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Boeing 737 Max impact Southwest Pilots



Southwest Airlines Boeing 737 MAX aircraft are parked on the tarmac after being grounded at the Southern California Logistics Airport in Victorville, California on March 28, 2019. Mark Ralston | AFP | Getty Images

PARIS – The South African Airlines Pilot Union says it will ask Boeing for compensation to cover legal costs and lost income for pilots due to the 737 Max grounding.

The grounding in mid-March following two fatal crashes of The jet has run up legal fees for the Southwest Airline Pilots Association, which has had to comply with records requests as part of the Justice Department's investigation. Pilots have also lost their last three months since the Federal Aviation Administration and other regulatory agencies said the Max cannot fly

The pilots' union says it will be "compensation and reimbursement from Boeing for every dollar legally available to be challenged when the Max issues are resolved. " The union doesn't say much about the grounding of the Max has cost pilots. A person familiar with the matter estimates Southwest pilots $ 8.5 million per month not flying the Max.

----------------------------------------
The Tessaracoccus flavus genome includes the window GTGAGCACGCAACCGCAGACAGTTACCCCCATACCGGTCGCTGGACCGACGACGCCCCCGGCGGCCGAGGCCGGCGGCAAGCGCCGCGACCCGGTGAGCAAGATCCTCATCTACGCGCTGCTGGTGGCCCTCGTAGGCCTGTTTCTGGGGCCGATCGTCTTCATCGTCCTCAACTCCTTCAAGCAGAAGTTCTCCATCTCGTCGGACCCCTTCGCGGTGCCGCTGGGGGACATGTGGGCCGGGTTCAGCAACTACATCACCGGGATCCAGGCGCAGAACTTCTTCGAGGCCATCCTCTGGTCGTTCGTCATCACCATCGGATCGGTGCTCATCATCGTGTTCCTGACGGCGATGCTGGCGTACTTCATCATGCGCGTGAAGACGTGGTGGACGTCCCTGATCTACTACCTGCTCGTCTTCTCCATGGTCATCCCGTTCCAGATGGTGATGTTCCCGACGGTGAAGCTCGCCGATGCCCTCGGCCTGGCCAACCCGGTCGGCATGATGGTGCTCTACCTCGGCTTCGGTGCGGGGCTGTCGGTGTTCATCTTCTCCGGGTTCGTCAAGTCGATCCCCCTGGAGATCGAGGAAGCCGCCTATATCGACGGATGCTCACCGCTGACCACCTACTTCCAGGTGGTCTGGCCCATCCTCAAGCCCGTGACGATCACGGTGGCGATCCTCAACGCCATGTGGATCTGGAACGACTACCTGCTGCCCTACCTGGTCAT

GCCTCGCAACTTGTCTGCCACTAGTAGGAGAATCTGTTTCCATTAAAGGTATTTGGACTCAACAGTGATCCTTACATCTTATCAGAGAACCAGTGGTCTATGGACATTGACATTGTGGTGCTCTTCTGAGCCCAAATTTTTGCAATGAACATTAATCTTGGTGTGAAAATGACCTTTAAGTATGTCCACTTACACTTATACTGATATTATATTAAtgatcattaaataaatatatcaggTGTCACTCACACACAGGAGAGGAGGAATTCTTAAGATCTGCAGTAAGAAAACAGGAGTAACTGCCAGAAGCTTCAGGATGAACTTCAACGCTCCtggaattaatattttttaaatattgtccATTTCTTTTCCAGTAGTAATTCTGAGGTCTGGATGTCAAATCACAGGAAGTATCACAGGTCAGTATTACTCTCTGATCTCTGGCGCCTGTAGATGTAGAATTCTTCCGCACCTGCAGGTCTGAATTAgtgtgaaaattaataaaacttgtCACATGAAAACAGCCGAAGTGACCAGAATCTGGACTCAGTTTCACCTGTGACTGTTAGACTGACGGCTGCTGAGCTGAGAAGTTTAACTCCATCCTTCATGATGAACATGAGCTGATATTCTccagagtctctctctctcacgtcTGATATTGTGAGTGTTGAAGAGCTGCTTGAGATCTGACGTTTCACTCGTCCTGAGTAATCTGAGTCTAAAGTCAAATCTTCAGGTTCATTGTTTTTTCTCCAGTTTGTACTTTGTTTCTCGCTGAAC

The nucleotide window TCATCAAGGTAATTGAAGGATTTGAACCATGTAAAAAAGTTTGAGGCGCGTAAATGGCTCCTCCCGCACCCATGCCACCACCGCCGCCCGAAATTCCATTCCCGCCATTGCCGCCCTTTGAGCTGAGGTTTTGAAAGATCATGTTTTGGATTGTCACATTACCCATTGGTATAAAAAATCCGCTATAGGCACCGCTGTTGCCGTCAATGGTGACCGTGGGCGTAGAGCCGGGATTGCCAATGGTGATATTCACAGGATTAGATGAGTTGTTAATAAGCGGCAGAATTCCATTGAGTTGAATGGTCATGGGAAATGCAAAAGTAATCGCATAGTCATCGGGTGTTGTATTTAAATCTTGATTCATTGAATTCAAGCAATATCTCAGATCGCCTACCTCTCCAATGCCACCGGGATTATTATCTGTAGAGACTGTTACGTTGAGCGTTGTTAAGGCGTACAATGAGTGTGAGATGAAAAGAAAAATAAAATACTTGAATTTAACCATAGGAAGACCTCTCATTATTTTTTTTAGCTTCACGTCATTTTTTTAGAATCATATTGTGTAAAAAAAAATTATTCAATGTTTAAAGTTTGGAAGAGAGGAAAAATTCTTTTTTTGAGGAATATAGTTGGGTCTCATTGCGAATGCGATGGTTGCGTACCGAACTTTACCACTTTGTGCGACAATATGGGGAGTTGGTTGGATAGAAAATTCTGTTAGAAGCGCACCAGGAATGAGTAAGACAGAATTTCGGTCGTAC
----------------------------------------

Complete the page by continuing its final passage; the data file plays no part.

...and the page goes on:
Southwest was the launch of the 737 Max and has 34 of them in its fleet, the most of any airline in the world. The airline recently pushed back the date when it plans to resume Max flights to Sept. 2. While that date was set by the airline's management, the airline's pilot union says "There is no accurate estimate of when the Max will return to service."

At the Paris Air Show this week, Boeing CEO Dennis Muilenburg told CNBC he will not give a target date for the return of the Max, largely because it is unclear how long it will take regulatory agencies to recertify the plane. "We'll get it back in the air when it's safe. That is the most important thing here," said Muilenburg.


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